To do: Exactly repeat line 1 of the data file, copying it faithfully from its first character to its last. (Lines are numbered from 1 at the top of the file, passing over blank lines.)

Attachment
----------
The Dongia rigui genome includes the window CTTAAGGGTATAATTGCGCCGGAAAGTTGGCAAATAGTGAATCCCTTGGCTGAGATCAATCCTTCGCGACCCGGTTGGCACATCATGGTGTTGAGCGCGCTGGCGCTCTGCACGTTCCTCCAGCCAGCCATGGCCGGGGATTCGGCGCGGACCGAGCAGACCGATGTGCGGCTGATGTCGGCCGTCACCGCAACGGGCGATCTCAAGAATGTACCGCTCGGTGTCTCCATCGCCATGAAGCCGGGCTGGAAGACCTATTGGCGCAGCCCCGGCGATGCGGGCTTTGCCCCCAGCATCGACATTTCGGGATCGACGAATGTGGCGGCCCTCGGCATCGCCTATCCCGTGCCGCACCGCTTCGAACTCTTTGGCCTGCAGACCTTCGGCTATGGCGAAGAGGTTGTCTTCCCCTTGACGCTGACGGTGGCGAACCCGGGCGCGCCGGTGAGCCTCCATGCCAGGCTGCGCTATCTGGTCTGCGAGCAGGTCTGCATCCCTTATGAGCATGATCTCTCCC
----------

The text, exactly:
The Dongia rigui genome includes the window CTTAAGGGTATAATTGCGCCGGAAAGTTGGCAAATAGTGAATCCCTTGGCTGAGATCAATCCTTCGCGACCCGGTTGGCACATCATGGTGTTGAGCGCGCTGGCGCTCTGCACGTTCCTCCAGCCAGCCATGGCCGGGGATTCGGCGCGGACCGAGCAGACCGATGTGCGGCTGATGTCGGCCGTCACCGCAACGGGCGATCTCAAGAATGTACCGCTCGGTGTCTCCATCGCCATGAAGCCGGGCTGGAAGACCTATTGGCGCAGCCCCGGCGATGCGGGCTTTGCCCCCAGCATCGACATTTCGGGATCGACGAATGTGGCGGCCCTCGGCATCGCCTATCCCGTGCCGCACCGCTTCGAACTCTTTGGCCTGCAGACCTTCGGCTATGGCGAAGAGGTTGTCTTCCCCTTGACGCTGACGGTGGCGAACCCGGGCGCGCCGGTGAGCCTCCATGCCAGGCTGCGCTATCTGGTCTGCGAGCAGGTCTGCATCCCTTATGAGCATGATCTCTCCC